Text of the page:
Tuesday, May 25, 2010

Imposter Syndrome

It seems to me that men often define themselves by their paid jobs. 'I'm a ...whatever'. But I haven't always been in paid employment and I'm not always doing anything that I've trained for and I'm definitely not earning money. So what am I?
I also think that women often won't define themselves by what they do if they haven't formally studied it, got the certificate etc, hence 'I'm not really a chef, gardener, whatever, it's just what I do.'
The thing is we've had 30 mls of rain today and yesterday was drizzle and cold and I've been inside and in town shopping and the world of gardening suddenly seems so remote and I've been wearing other hats. Never mind. Gardening lives on in deep recesses of the mind.

I rewarded myself with the first cabbage this week now that the broccolli has finished. I bought plants and put them in at the beginning of February. I've been listening to them while I squash caterpillars: the cabbage whisperer. They make a kind of crispy squeaking sound that tells you how fresh they are and that they have had enough water. The large caterpillar bodies turn black and go mouldy and I'm interested to see whether that taints the growing cabbage. I've squashed enough to confidently make a few observations and suggestions.
1. Always check both sides of the cabbage leaf. You can hold the outer leaves up against the light and see the bodies silhouetted through of those in hiding underneath.
2. For anybody who has seen the movie I Robot, like the seemingly inanimate robots who for no explained reason, cluster together for company, so too caterpillars of all ages are often clustered together in a group rather than evenly dispersed.
3. I suspect it would have been a very good idea to flick the bigger bodies off.

Fresh cabbage has joined my list of vegetables that are unbelieveably better home grown.

A few good frosts last week and I flew into action and dug the yams. They have had 6 months in the ground, albeit without a lot of attention but it didn't seem like a particularly good return. Many of them are quite small and some were sort of flattened in the way that vegetables grown in hard dry soil can be. The crate weighed in at around 28kg with this load, say the crate is about 3 kg, and the original seed was 1kg of seconds. It's like one of those maths questions, the train is travelling at 40 kms per hour, the car is travelling at 30 and so on. The answer to this question however is not 25kg yield. The answer is don't use little tiny yams for seed. Unlike potatoes I suspect you need to plant what you want to get.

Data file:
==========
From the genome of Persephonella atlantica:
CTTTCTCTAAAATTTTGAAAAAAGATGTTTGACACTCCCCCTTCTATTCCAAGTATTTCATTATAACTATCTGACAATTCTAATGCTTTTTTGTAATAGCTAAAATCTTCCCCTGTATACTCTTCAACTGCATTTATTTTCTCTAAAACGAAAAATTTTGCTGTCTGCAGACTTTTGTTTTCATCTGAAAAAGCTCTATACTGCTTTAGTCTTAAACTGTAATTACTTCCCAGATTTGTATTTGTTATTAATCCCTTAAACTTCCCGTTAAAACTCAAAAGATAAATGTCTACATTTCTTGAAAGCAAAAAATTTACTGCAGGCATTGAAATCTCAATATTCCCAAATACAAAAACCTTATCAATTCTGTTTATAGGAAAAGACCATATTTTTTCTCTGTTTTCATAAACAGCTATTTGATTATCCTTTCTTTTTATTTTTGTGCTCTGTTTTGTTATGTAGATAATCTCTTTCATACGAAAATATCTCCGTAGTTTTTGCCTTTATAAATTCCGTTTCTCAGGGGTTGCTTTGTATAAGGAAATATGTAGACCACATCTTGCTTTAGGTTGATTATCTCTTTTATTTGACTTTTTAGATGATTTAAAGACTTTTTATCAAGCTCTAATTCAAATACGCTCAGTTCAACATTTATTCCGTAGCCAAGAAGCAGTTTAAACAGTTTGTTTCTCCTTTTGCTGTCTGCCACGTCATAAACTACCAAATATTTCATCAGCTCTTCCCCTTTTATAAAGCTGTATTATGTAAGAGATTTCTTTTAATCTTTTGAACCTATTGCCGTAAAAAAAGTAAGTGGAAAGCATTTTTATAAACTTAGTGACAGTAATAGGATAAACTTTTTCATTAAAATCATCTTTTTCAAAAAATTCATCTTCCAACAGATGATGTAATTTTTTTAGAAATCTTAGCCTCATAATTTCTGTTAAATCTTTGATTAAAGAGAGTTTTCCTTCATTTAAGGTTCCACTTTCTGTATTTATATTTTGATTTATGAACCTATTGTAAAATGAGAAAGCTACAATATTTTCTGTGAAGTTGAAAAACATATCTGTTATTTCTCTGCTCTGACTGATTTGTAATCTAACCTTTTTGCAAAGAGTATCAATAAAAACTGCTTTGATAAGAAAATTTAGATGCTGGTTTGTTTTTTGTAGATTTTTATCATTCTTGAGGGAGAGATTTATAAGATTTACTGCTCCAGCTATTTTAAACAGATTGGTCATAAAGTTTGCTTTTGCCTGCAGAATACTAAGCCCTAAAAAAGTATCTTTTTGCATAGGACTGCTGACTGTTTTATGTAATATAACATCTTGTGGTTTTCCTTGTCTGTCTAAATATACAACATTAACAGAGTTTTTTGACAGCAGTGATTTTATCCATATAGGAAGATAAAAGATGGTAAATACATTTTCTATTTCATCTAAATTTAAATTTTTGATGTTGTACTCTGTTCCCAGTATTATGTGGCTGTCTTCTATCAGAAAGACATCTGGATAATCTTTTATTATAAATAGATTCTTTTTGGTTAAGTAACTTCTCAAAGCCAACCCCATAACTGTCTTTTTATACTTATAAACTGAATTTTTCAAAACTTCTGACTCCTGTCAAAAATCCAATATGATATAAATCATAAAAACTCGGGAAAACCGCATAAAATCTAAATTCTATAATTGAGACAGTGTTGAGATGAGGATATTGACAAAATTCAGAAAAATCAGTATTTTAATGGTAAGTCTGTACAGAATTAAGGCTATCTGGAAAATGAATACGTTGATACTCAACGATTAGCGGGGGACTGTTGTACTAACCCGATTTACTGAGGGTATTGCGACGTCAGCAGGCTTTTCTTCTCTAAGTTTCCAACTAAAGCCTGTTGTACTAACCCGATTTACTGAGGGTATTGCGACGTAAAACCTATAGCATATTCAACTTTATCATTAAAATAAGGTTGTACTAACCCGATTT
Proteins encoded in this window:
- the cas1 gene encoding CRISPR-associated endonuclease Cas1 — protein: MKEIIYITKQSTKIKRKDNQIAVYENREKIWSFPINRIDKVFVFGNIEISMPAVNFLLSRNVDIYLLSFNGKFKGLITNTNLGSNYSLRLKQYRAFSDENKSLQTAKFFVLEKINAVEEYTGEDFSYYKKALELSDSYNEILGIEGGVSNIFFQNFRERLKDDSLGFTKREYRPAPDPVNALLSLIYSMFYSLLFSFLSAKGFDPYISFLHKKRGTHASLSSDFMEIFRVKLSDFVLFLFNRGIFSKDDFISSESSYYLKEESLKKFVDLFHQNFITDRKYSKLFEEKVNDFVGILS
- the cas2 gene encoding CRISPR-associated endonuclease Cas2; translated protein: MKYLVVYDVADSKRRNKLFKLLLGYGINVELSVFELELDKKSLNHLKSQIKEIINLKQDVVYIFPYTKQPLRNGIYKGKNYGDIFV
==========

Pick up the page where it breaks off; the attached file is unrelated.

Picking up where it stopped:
The next thing was garlic. Let me talk you through the photo. White dust on the ground is lime because I also planted broad beans which need lime so everybody got some. The board is for standing on while I plant. It firms the soil down evenly and is a handy measure for row width. There is a little wooden handle on the left that drills the 4 inch hole. The garlic cloves in the bucket have been soaked 24 hours in cow manure tea and already have root buds at the base. Now apparently garlic likes to put out roots before the worst of winter, a few months dormancy in the cold, even though there may be green stalks through and then away in the Spring. The best information by far is at www.gourmetgarlicgardens.com and I have their handy print out in my diary. What they don't tell you is that if the garlic gets too much water late in the season, all the outer cloves replicate and you get a large looking bulb that is full of tiny cloves. I'm hoping to avoid this this year and escape a trifecta.

Four seasons lettuce in the bird protection unit, which will come away in Spring. A VERY SILLY BIRD has been pulling up my emergent onions so I will have to plant them again. That's a third time because the first seed didn't come up at all. Onion seed is like parsnip and needs to be fresh to germinate.
When the rain stops we will rake leaves Mum and I. Pull out Robert Frost,
Nothing Gold Can Stay
Nature's first green is gold,
Her hardest hue to hold.
Her early leaf's a flower;
But only so an hour.
Then leaf subsides to leaf.
So Eden sank to grief,
So dawn goes down to day.
Nothing gold can stay.
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  1. Nothing gold can stay but something cream and tan can wing its way to Auckland as hand luggage. Cheers Miri.

    It's true that most people do define themselves by their paid work but I have no trouble saying in an answer to that question that I am at home with my son and in my free time I do a lot of sewing. That pretty much sums it up. It's a hard question for unemployed people but you know I think it's good not to tie your identity up too closely to what you do. When you don't have that job anymore you can feel like you have nothing and that's so far from the truth.

  2. That cabbage looks so yummy, you never see them like that in the shops. But what I'm really excited about is the news of that lemon bread. Was it as delicious as it looked?

    Cow manure tea?! What the?!

  3. I think you should add 'writer' to your list of unpaid skills Miriam. You write beautifully and once again, I'm glad to have found your blog.